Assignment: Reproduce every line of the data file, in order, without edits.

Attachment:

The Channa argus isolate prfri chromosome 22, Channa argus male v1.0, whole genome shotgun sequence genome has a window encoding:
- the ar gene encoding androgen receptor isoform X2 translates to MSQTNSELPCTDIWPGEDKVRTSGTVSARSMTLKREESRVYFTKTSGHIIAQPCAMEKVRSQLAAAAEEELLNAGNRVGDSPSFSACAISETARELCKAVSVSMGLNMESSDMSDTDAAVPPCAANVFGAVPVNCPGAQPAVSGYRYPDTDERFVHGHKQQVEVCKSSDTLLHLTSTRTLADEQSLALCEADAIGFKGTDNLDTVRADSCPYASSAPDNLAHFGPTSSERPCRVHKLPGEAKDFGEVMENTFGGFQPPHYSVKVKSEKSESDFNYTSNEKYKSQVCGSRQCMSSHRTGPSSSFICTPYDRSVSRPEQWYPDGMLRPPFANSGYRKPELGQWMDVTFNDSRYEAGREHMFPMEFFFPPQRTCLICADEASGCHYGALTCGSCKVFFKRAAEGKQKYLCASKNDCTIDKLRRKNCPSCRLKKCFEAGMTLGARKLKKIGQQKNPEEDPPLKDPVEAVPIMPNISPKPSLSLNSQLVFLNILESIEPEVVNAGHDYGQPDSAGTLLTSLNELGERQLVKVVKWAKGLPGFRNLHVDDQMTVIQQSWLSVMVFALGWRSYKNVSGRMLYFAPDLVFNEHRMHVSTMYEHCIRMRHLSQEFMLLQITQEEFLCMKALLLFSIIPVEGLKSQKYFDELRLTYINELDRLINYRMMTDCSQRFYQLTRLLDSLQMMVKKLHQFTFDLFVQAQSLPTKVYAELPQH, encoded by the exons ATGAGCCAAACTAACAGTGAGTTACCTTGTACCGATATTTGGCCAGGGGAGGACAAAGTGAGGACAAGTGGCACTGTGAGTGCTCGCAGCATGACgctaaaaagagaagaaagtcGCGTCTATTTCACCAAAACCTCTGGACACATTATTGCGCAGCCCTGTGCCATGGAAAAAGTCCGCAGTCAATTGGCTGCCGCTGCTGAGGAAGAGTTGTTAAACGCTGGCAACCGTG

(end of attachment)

The Channa argus isolate prfri chromosome 22, Channa argus male v1.0, whole genome shotgun sequence genome has a window encoding:
- the ar gene encoding androgen receptor isoform X2 translates to MSQTNSELPCTDIWPGEDKVRTSGTVSARSMTLKREESRVYFTKTSGHIIAQPCAMEKVRSQLAAAAEEELLNAGNRVGDSPSFSACAISETARELCKAVSVSMGLNMESSDMSDTDAAVPPCAANVFGAVPVNCPGAQPAVSGYRYPDTDERFVHGHKQQVEVCKSSDTLLHLTSTRTLADEQSLALCEADAIGFKGTDNLDTVRADSCPYASSAPDNLAHFGPTSSERPCRVHKLPGEAKDFGEVMENTFGGFQPPHYSVKVKSEKSESDFNYTSNEKYKSQVCGSRQCMSSHRTGPSSSFICTPYDRSVSRPEQWYPDGMLRPPFANSGYRKPELGQWMDVTFNDSRYEAGREHMFPMEFFFPPQRTCLICADEASGCHYGALTCGSCKVFFKRAAEGKQKYLCASKNDCTIDKLRRKNCPSCRLKKCFEAGMTLGARKLKKIGQQKNPEEDPPLKDPVEAVPIMPNISPKPSLSLNSQLVFLNILESIEPEVVNAGHDYGQPDSAGTLLTSLNELGERQLVKVVKWAKGLPGFRNLHVDDQMTVIQQSWLSVMVFALGWRSYKNVSGRMLYFAPDLVFNEHRMHVSTMYEHCIRMRHLSQEFMLLQITQEEFLCMKALLLFSIIPVEGLKSQKYFDELRLTYINELDRLINYRMMTDCSQRFYQLTRLLDSLQMMVKKLHQFTFDLFVQAQSLPTKVYAELPQH, encoded by the exons ATGAGCCAAACTAACAGTGAGTTACCTTGTACCGATATTTGGCCAGGGGAGGACAAAGTGAGGACAAGTGGCACTGTGAGTGCTCGCAGCATGACgctaaaaagagaagaaagtcGCGTCTATTTCACCAAAACCTCTGGACACATTATTGCGCAGCCCTGTGCCATGGAAAAAGTCCGCAGTCAATTGGCTGCCGCTGCTGAGGAAGAGTTGTTAAACGCTGGCAACCGTG